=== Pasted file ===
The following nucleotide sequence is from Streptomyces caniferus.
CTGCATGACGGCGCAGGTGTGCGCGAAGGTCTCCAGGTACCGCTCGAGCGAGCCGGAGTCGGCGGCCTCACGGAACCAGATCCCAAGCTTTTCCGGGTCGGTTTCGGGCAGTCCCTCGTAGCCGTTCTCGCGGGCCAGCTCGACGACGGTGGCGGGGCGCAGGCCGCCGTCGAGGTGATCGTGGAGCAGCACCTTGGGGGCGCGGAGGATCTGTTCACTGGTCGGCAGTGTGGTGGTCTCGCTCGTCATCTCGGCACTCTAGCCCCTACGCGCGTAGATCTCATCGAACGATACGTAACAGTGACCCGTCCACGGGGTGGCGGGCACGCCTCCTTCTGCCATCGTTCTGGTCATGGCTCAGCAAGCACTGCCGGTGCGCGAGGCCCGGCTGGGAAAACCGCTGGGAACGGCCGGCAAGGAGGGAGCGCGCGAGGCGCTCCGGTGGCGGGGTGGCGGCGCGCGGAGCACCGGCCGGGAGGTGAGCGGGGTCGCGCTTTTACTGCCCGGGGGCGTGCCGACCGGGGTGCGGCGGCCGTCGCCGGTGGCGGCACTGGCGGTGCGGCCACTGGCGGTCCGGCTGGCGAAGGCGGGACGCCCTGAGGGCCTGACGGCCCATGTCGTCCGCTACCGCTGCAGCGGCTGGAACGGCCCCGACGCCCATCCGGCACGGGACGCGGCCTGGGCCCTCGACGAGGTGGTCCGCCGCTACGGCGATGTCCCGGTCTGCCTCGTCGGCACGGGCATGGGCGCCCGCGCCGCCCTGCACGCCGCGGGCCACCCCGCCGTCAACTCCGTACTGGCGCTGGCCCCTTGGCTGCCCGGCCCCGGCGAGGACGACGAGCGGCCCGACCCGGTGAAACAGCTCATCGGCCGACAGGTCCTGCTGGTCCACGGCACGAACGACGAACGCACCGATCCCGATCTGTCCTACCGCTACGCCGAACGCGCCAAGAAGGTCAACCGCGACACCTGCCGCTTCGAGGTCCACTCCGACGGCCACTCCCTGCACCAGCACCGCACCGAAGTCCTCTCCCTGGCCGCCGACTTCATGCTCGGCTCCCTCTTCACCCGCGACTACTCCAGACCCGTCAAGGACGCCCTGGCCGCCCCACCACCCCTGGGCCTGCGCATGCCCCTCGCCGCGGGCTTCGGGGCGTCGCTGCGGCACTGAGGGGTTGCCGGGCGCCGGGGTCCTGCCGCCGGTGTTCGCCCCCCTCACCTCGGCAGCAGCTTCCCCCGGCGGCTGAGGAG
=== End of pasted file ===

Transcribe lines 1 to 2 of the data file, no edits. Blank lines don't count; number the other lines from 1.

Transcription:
The following nucleotide sequence is from Streptomyces caniferus.
CTGCATGACGGCGCAGGTGTGCGCGAAGGTCTCCAGGTACCGCTCGAGCGAGCCGGAGTCGGCGGCCTCACGGAACCAGATCCCAAGCTTTTCCGGGTCGGTTTCGGGCAGTCCCTCGTAGCCGTTCTCGCGGGCCAGCTCGACGACGGTGGCGGGGCGCAGGCCGCCGTCGAGGTGATCGTGGAGCAGCACCTTGGGGGCGCGGAGGATCTGTTCACTGGTCGGCAGTGTGGTGGTCTCGCTCGTCATCTCGGCACTCTAGCCCCTACGCGCGTAGATCTCATCGAACGATACGTAACAGTGACCCGTCCACGGGGTGGCGGGCACGCCTCCTTCTGCCATCGTTCTGGTCATGGCTCAGCAAGCACTGCCGGTGCGCGAGGCCCGGCTGGGAAAACCGCTGGGAACGGCCGGCAAGGAGGGAGCGCGCGAGGCGCTCCGGTGGCGGGGTGGCGGCGCGCGGAGCACCGGCCGGGAGGTGAGCGGGGTCGCGCTTTTACTGCCCGGGGGCGTGCCGACCGGGGTGCGGCGGCCGTCGCCGGTGGCGGCACTGGCGGTGCGGCCACTGGCGGTCCGGCTGGCGAAGGCGGGACGCCCTGAGGGCCTGACGGCCCATGTCGTCCGCTACCGCTGCAGCGGCTGGAACGGCCCCGACGCCCATCCGGCACGGGACGCGGCCTGGGCCCTCGACGAGGTGGTCCGCCGCTACGGCGATGTCCCGGTCTGCCTCGTCGGCACGGGCATGGGCGCCCGCGCCGCCCTGCACGCCGCGGGCCACCCCGCCGTCAACTCCGTACTGGCGCTGGCCCCTTGGCTGCCCGGCCCCGGCGAGGACGACGAGCGGCCCGACCCGGTGAAACAGCTCATCGGCCGACAGGTCCTGCTGGTCCACGGCACGAACGACGAACGCACCGATCCCGATCTGTCCTACCGCTACGCCGAACGCGCCAAGAAGGTCAACCGCGACACCTGCCGCTTCGAGGTCCACTCCGACGGCCACTCCCTGCACCAGCACCGCACCGAAGTCCTCTCCCTGGCCGCCGACTTCATGCTCGGCTCCCTCTTCACCCGCGACTACTCCAGACCCGTCAAGGACGCCCTGGCCGCCCCACCACCCCTGGGCCTGCGCATGCCCCTCGCCGCGGGCTTCGGGGCGTCGCTGCGGCACTGAGGGGTTGCCGGGCGCCGGGGTCCTGCCGCCGGTGTTCGCCCCCCTCACCTCGGCAGCAGCTTCCCCCGGCGGCTGAGGAG